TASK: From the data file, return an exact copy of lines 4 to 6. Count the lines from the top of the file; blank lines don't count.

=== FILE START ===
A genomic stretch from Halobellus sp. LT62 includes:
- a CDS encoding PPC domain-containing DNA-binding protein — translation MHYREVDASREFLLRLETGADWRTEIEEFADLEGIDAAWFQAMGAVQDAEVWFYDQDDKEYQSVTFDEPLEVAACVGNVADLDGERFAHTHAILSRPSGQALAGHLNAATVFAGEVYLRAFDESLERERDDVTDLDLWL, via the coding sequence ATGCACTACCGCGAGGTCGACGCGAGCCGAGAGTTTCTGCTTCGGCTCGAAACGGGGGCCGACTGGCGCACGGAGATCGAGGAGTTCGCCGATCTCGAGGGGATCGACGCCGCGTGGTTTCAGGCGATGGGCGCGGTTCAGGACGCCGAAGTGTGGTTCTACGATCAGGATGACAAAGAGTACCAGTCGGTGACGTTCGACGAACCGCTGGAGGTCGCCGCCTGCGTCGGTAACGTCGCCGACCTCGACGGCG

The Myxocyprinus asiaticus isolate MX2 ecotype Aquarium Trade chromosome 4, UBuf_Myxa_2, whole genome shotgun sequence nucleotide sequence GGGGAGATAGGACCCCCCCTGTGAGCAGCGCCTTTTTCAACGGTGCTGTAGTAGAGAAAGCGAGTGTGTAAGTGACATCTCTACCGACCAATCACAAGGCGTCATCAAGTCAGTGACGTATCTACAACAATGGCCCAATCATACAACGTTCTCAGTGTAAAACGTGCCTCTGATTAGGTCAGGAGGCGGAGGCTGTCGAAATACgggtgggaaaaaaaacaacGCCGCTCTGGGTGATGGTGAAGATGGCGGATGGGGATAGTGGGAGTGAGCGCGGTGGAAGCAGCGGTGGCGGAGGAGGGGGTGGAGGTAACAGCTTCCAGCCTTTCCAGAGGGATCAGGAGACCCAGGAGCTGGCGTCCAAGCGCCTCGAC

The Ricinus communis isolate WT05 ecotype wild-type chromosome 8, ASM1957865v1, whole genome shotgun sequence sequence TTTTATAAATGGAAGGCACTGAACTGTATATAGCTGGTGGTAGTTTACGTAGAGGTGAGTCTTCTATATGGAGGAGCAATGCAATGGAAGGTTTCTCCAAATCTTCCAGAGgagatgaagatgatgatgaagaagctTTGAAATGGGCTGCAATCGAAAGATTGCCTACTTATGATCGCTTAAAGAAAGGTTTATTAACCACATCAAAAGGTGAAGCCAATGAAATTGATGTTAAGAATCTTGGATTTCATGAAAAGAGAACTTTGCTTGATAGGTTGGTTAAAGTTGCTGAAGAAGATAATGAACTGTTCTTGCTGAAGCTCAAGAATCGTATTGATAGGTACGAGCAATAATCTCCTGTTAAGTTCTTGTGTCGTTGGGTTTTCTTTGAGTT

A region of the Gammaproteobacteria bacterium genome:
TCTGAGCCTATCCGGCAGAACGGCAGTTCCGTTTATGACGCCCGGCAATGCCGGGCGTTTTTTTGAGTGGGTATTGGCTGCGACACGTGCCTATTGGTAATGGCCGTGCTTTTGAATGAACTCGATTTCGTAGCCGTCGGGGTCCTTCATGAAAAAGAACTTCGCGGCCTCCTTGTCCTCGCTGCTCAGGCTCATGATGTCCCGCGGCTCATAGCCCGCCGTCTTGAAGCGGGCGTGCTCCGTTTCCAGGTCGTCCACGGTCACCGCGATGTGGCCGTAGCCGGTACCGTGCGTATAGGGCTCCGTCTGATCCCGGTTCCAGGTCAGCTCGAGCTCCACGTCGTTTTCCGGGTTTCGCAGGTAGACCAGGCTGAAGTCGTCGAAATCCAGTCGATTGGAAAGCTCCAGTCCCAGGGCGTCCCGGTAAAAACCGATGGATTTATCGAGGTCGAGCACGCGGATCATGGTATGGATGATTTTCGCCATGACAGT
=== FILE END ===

The Ricinus communis isolate WT05 ecotype wild-type chromosome 8, ASM1957865v1, whole genome shotgun sequence sequence TTTTATAAATGGAAGGCACTGAACTGTATATAGCTGGTGGTAGTTTACGTAGAGGTGAGTCTTCTATATGGAGGAGCAATGCAATGGAAGGTTTCTCCAAATCTTCCAGAGgagatgaagatgatgatgaagaagctTTGAAATGGGCTGCAATCGAAAGATTGCCTACTTATGATCGCTTAAAGAAAGGTTTATTAACCACATCAAAAGGTGAAGCCAATGAAATTGATGTTAAGAATCTTGGATTTCATGAAAAGAGAACTTTGCTTGATAGGTTGGTTAAAGTTGCTGAAGAAGATAATGAACTGTTCTTGCTGAAGCTCAAGAATCGTATTGATAGGTACGAGCAATAATCTCCTGTTAAGTTCTTGTGTCGTTGGGTTTTCTTTGAGTT

A region of the Gammaproteobacteria bacterium genome:
TCTGAGCCTATCCGGCAGAACGGCAGTTCCGTTTATGACGCCCGGCAATGCCGGGCGTTTTTTTGAGTGGGTATTGGCTGCGACACGTGCCTATTGGTAATGGCCGTGCTTTTGAATGAACTCGATTTCGTAGCCGTCGGGGTCCTTCATGAAAAAGAACTTCGCGGCCTCCTTGTCCTCGCTGCTCAGGCTCATGATGTCCCGCGGCTCATAGCCCGCCGTCTTGAAGCGGGCGTGCTCCGTTTCCAGGTCGTCCACGGTCACCGCGATGTGGCCGTAGCCGGTACCGTGCGTATAGGGCTCCGTCTGATCCCGGTTCCAGGTCAGCTCGAGCTCCACGTCGTTTTCCGGGTTTCGCAGGTAGACCAGGCTGAAGTCGTCGAAATCCAGTCGATTGGAAAGCTCCAGTCCCAGGGCGTCCCGGTAAAAACCGATGGATTTATCGAGGTCGAGCACGCGGATCATGGTATGGATGATTTTCGCCATGACAGT